Now to look at the contrapositive. !B (inflation goes up) -> !A (interest rates go down). High inflation means the central bank probably wants to slow that down, so they cut rates (!A).

Like the previous comment said, there is no 'set in stone' relationship between these variables, though there are popular ones. For example, like I said, it's pretty well-known that the market will reflect higher inflation if rates are cut. However, in the contrapositive case, it gets a little murky. As in your 2(a), higher inflation could lead to investors demanding a higher rate, but it could also lead to the central bank reducing inflation by increasing rates and therefore precluding investors from demanding that higher rate. Having interned at a BB trading floor, what matters is not that you memorize the relationships, but that you're able to explain step-by-step how you hypothesize these things would work. Hope this helps!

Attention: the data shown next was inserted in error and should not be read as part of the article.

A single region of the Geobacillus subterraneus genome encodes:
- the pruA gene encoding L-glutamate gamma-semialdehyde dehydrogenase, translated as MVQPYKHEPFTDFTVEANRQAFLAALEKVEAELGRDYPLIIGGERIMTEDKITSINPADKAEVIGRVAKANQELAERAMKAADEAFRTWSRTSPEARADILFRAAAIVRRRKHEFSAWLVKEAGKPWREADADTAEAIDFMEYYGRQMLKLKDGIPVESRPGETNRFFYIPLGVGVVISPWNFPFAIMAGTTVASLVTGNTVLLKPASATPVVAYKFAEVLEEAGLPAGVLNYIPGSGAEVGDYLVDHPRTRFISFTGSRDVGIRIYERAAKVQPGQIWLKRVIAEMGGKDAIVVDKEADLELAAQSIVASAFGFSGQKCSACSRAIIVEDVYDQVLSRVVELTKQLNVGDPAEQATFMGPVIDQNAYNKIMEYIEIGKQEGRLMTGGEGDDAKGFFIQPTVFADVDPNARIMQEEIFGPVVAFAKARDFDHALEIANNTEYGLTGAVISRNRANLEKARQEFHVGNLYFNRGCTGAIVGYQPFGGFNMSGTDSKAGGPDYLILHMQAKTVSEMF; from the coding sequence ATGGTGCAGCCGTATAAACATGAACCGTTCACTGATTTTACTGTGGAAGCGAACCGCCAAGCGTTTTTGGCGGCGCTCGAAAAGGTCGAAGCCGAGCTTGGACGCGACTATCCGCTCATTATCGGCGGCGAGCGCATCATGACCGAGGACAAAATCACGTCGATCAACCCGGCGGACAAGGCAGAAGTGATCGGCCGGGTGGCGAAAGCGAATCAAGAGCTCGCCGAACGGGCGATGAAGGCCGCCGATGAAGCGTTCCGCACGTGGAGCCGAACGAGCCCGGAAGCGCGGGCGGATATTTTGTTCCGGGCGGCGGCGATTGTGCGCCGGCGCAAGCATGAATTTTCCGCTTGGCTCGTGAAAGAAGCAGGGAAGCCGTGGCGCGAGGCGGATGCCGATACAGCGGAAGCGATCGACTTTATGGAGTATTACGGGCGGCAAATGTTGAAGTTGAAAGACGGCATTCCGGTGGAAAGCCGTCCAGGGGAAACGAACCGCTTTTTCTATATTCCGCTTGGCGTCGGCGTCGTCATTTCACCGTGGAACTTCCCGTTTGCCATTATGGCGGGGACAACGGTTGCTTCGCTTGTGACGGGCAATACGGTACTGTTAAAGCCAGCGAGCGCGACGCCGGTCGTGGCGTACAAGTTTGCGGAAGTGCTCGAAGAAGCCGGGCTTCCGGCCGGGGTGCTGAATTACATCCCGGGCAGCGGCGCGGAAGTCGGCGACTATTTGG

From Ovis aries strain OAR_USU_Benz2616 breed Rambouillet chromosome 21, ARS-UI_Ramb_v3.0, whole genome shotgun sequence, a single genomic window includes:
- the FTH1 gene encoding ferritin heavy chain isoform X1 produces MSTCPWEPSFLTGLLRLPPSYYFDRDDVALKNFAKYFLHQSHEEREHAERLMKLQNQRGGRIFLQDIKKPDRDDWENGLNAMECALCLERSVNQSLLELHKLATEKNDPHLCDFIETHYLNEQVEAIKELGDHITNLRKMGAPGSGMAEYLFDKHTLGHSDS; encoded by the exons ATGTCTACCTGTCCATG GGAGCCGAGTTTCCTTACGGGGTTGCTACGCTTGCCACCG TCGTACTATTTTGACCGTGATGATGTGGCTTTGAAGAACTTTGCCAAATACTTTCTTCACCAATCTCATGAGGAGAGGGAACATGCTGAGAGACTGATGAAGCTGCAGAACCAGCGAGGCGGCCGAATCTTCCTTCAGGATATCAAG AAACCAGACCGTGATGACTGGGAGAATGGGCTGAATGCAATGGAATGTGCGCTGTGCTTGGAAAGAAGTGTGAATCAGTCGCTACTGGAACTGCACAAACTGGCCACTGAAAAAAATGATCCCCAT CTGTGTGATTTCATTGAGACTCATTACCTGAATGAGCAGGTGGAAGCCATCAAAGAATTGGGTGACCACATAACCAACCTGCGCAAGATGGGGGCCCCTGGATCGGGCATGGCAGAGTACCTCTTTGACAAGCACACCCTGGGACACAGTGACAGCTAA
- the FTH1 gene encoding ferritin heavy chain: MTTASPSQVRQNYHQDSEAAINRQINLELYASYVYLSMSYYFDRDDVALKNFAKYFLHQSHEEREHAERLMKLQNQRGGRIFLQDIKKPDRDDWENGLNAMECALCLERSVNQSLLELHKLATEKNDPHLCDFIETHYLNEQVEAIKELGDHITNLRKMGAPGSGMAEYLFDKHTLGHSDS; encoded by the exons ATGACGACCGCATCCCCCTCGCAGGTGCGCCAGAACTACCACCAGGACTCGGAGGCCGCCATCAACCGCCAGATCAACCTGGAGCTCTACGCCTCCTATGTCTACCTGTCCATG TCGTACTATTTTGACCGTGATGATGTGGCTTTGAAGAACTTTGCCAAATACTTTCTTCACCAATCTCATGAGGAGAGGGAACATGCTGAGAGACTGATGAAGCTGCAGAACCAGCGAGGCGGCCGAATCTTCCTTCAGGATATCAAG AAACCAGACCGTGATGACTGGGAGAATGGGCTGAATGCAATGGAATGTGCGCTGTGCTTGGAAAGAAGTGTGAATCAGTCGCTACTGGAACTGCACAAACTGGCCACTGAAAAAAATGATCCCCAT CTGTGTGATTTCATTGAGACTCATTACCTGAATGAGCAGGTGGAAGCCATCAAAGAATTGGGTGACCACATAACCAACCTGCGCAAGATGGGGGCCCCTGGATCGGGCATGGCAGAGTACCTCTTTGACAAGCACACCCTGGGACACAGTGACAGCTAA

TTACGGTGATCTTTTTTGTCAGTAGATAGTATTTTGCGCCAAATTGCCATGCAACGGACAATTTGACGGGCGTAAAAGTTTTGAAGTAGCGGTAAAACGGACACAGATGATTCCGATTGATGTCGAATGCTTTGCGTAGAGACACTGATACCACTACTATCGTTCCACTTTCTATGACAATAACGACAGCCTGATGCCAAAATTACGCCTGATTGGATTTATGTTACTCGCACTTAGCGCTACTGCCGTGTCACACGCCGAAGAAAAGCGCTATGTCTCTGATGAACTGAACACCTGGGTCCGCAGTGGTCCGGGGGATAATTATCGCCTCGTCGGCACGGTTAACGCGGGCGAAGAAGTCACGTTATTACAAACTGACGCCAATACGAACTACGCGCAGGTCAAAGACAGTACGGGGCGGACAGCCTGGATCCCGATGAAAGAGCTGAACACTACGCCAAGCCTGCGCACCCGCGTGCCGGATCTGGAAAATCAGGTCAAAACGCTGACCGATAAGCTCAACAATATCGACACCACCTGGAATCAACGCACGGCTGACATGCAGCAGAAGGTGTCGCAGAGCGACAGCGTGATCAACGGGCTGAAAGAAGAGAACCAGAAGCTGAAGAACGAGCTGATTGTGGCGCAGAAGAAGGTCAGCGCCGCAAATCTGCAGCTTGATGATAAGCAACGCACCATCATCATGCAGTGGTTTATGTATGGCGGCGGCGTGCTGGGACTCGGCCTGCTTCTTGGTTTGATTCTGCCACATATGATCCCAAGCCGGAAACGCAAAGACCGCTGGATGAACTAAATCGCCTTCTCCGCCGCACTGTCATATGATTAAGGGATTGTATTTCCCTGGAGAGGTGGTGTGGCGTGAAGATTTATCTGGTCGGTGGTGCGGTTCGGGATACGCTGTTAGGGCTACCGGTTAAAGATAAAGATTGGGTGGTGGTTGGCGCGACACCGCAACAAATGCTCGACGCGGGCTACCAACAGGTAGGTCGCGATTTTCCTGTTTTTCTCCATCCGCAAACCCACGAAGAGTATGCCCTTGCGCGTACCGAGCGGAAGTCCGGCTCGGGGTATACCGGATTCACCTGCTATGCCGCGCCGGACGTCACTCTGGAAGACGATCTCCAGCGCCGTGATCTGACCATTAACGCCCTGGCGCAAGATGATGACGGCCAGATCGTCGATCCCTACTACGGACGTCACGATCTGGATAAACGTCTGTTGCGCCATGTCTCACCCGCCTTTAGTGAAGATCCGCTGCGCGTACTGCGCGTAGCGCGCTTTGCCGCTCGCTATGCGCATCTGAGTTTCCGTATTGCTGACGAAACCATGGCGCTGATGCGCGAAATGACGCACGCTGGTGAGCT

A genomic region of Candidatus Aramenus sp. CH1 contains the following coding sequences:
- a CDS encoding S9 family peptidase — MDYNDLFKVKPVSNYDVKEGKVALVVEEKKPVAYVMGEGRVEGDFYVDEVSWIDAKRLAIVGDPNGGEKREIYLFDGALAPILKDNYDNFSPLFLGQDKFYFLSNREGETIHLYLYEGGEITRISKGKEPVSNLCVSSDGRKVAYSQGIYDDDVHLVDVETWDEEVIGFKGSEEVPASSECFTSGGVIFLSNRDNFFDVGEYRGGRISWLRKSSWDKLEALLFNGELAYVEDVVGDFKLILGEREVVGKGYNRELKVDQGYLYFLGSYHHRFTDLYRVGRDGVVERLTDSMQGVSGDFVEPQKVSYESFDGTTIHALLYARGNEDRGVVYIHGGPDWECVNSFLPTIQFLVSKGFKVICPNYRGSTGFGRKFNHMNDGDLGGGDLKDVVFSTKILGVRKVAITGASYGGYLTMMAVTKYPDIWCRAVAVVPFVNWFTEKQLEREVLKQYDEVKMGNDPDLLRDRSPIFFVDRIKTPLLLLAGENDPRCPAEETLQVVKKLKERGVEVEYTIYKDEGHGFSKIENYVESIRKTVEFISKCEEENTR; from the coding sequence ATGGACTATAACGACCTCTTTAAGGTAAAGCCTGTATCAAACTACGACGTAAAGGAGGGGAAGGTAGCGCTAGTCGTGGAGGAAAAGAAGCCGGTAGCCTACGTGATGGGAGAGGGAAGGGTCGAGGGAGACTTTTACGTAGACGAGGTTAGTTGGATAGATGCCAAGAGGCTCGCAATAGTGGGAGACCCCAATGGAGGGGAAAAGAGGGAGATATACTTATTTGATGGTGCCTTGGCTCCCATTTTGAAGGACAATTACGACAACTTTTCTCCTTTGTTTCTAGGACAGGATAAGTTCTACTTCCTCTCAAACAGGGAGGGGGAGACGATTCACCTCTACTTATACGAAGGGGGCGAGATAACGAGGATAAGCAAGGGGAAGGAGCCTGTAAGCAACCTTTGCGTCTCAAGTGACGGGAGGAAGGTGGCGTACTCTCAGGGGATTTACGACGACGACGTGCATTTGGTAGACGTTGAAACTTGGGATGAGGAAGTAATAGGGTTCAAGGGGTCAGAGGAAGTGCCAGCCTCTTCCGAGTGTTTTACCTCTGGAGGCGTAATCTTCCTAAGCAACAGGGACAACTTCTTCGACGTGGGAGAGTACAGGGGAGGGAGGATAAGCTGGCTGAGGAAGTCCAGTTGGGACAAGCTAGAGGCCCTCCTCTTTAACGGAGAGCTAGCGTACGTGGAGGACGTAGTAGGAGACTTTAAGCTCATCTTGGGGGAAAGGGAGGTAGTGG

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  • VP in S&T - FI
Feb 24, 2021 - 8:28pm

If i asked this in an interview, I'd be looking for a simple answer, since the real world is nuanced and it doesn't always hold, and the academic views have been wrong for decades.

in general in developed markets, when inflation goes up, it causes rates to go up, and the currency appreciates. You earn more carry which makes the currency more attractive to be long. Higher rates also tend to attract inflows, which increases the fx.

many strategies are built on following the interest rate differentials, not that it performs too well, but that's the basic logic 

  • VP in S&T - FI
Feb 24, 2021 - 9:12pm

Delectus nemo qui et ullam quo quis. Et sint perferendis modi laborum modi. Rem ullam et sunt nulla debitis.

Possimus facere earum quis laborum iste aperiam architecto cupiditate. Dolorem esse quis modi quia ab rerum. Id ut ullam vel repudiandae incidunt.